Stray thought: 1
And no, there's nothing more to this thought: that was the entire thing. No explanation before or after, no real redeeming qualities. I just think it's interesting.
A bit of a think: notes from a dawdler
In fairness to J's car, it didn't try to kill her. Regarding "the whole front can get pushed back through the dashboard like that" - in fact it didn't, and perhaps couldn't. The driver's side of the engine was smashed, not the whole front (so technically it wasn't a head-on? I'm not sure) but nothing was pushed back through the dashboard. What's it bloody matter? Well, yes. But it was a great little car, and not the bad-design monster I suggested. Sorry, car.
Elizabeth Goudge, A Book of Peace: An Anthology (London: Michael Joseph Ltd, 1967) p.28.
It was like a church to me.
I entered it on soft foot,
Breath held like a cap in the hand.
It was quiet.
What God was there made himself felt,
Not listened to, in clean colours
That brought a moistening of the eye,
In movement of the wind over grass.
There were no prayers said. But stillness
Of the heart's passions - that was praise
Enough; and the mind's cession
Of its kingdom. I walked on,
Simple and poor, while the air crumbled
And broke on me generously as bread.
- R.S. Thomas
Common Errors in EnglishIf, like me, you've always written "no-one", you'll discover that in fact it should be "no one" (two words). And all the times you've dithered about whether to use "enquire" or "inquire"? They're alternative spellings of the same word. D'oh... You idiot.
The aim of this site is to help you avoid low grades, lost employment opportunities, lost business, and titters of amusement at the way you write or speak.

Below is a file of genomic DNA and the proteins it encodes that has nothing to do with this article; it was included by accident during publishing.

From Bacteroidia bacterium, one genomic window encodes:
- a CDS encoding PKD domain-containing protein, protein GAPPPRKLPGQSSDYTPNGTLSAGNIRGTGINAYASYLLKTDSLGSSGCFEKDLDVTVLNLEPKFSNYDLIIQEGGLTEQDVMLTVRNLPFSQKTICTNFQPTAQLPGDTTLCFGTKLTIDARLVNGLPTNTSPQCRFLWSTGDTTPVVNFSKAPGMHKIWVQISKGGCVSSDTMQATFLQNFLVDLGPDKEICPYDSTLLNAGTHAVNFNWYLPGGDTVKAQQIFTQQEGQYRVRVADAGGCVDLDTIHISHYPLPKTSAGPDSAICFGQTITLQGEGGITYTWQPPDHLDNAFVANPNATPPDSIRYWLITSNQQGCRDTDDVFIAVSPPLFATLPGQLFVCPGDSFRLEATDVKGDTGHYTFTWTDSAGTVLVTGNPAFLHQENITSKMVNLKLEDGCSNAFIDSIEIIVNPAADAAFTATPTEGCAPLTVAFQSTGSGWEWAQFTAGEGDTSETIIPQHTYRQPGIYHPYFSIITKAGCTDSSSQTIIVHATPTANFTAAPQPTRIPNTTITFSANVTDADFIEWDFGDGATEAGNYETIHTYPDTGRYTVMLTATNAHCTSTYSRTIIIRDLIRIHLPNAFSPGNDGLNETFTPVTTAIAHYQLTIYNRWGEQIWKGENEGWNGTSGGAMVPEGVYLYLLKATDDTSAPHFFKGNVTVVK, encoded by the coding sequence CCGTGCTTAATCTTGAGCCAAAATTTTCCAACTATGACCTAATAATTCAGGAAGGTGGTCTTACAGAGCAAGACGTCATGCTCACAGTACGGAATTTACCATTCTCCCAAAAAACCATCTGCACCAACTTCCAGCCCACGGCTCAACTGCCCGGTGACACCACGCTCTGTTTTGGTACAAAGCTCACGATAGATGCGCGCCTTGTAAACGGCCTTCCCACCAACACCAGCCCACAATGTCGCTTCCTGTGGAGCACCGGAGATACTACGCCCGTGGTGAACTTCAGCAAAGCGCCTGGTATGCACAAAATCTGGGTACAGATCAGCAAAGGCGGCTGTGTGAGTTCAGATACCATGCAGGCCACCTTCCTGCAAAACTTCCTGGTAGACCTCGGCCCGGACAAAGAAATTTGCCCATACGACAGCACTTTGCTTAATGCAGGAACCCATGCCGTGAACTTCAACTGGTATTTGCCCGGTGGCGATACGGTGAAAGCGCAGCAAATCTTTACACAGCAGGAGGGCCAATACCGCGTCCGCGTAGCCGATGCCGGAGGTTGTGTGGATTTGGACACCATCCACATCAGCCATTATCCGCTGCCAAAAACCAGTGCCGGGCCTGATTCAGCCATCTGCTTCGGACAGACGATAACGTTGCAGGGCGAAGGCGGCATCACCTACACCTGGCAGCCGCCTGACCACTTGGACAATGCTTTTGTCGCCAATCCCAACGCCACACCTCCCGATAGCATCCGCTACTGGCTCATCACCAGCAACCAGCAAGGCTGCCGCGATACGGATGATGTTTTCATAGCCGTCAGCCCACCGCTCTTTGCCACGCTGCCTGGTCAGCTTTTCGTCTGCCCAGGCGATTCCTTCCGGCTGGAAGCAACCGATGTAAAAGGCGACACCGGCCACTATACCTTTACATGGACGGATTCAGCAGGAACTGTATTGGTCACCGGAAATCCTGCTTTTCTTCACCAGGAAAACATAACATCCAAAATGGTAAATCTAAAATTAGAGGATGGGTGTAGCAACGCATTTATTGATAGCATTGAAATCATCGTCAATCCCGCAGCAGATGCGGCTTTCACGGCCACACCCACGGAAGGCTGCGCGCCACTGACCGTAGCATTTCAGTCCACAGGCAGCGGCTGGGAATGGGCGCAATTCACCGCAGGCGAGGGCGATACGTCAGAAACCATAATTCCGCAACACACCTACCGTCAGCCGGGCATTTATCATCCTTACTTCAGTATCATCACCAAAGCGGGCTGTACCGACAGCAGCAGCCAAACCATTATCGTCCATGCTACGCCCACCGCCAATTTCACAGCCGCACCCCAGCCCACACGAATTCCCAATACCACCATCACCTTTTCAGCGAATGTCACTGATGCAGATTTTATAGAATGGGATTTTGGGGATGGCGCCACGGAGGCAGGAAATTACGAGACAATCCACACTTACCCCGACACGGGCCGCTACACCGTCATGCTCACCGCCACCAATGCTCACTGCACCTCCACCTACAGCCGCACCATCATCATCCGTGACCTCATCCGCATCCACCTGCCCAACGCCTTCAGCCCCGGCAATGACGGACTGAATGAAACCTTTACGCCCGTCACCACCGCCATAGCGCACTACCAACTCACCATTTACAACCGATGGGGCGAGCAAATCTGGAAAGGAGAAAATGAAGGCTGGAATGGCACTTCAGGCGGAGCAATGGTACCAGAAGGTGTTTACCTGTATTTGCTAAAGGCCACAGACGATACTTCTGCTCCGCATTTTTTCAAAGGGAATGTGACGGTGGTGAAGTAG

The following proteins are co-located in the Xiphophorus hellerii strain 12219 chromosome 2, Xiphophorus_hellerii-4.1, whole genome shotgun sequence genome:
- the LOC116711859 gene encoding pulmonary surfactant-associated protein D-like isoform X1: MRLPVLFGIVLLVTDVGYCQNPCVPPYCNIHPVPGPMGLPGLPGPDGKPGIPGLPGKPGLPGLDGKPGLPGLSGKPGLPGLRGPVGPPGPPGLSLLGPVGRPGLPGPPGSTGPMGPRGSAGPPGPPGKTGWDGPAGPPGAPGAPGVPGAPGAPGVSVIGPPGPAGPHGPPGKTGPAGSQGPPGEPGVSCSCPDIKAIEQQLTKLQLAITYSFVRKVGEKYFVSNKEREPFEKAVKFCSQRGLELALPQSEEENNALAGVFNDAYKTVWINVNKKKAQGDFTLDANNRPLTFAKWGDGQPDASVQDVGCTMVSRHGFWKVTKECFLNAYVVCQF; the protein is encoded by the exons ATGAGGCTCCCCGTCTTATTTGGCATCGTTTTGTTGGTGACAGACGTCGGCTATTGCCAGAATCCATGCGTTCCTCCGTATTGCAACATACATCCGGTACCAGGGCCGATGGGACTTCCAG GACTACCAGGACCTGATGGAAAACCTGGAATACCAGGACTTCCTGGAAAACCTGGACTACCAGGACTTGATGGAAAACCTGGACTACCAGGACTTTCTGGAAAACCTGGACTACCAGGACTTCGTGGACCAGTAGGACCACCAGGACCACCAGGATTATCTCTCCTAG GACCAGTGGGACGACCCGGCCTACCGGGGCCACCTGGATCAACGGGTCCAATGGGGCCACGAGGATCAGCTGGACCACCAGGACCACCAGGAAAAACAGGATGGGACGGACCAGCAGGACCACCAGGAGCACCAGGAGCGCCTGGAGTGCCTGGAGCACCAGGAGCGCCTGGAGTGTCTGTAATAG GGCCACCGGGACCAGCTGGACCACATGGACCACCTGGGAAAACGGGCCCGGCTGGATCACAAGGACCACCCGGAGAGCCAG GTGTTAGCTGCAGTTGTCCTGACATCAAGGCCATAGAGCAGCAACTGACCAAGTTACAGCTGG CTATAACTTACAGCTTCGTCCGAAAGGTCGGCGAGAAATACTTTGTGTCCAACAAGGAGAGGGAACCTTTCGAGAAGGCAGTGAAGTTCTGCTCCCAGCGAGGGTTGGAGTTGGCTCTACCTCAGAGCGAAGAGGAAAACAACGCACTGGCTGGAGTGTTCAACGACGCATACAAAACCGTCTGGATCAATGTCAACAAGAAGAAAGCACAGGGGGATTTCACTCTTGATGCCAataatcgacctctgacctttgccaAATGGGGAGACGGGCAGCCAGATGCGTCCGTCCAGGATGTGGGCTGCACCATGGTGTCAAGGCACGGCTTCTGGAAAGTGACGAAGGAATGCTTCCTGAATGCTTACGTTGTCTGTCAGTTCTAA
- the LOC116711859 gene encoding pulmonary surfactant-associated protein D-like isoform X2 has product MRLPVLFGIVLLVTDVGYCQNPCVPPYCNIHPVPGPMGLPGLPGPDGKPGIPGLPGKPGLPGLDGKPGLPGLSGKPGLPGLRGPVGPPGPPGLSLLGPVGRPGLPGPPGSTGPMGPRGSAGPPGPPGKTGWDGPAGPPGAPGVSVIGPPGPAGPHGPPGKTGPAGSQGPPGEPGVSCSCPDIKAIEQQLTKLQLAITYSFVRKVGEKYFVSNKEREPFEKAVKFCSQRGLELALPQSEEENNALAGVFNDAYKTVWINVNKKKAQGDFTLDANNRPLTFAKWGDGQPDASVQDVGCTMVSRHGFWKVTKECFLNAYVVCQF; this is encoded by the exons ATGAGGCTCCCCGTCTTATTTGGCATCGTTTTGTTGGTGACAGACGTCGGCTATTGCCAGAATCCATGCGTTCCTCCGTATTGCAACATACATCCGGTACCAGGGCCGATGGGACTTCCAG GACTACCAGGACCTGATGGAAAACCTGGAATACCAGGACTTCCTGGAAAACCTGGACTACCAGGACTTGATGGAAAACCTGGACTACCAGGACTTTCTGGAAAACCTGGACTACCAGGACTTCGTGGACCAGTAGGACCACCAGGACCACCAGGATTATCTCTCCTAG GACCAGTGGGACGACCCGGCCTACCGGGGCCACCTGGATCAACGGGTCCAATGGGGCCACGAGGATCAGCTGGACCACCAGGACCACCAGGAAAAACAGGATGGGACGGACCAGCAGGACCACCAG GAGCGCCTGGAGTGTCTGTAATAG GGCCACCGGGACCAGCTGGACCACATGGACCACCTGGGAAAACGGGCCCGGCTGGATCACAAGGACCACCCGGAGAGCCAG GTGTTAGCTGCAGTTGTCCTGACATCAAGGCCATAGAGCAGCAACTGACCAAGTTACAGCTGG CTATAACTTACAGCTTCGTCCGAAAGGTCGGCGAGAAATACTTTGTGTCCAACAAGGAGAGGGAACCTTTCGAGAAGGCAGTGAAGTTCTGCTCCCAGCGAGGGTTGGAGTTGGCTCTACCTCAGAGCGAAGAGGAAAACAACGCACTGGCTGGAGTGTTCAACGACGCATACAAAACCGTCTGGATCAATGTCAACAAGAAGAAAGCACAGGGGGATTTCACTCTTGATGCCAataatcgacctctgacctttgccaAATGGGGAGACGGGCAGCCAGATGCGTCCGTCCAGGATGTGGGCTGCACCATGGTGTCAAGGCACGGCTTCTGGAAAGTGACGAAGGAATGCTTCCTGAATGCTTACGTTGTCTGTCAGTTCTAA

How high the moon?He also uses the word "persnickety"... My hero.
It varies between 356,000 and 407,000 km in distance from the surface of the earth, its average distance being 384,400 km.
Looking eastward from the summit of the Pacheco Pass one shining morning, a landscape was displayed that after all my wanderings still appears as the most beautiful I have ever beheld. At my feet lay the Great Central Valley of California, level and flowery, like a lake of pure sunshine, forty or fifty miles wide, five hundred miles long, one rich furred garden of yellow Compositoe. And from the eastern boundary of this vast golden flower-bed rose the mighty Sierra, miles in height, and so gloriously colored and so radiant, it seemed not clothed with light, but wholly composed of it, like the wall of some celestial city. Along the top and extending a good way down, was a rich pearl-gray belt of snow; below it a belt of blue and lark purple, marking the extension of the forests; and stretching long the base of the range a broad belt of rose-purple; all these colors, from the blue sky to the yellow valley smoothly blending as they do in a rainbow, making a wall of light ineffably fine. Then it seemed to me that the Sierra should be called, not the Nevada or Snowy Range, but the Range of Light.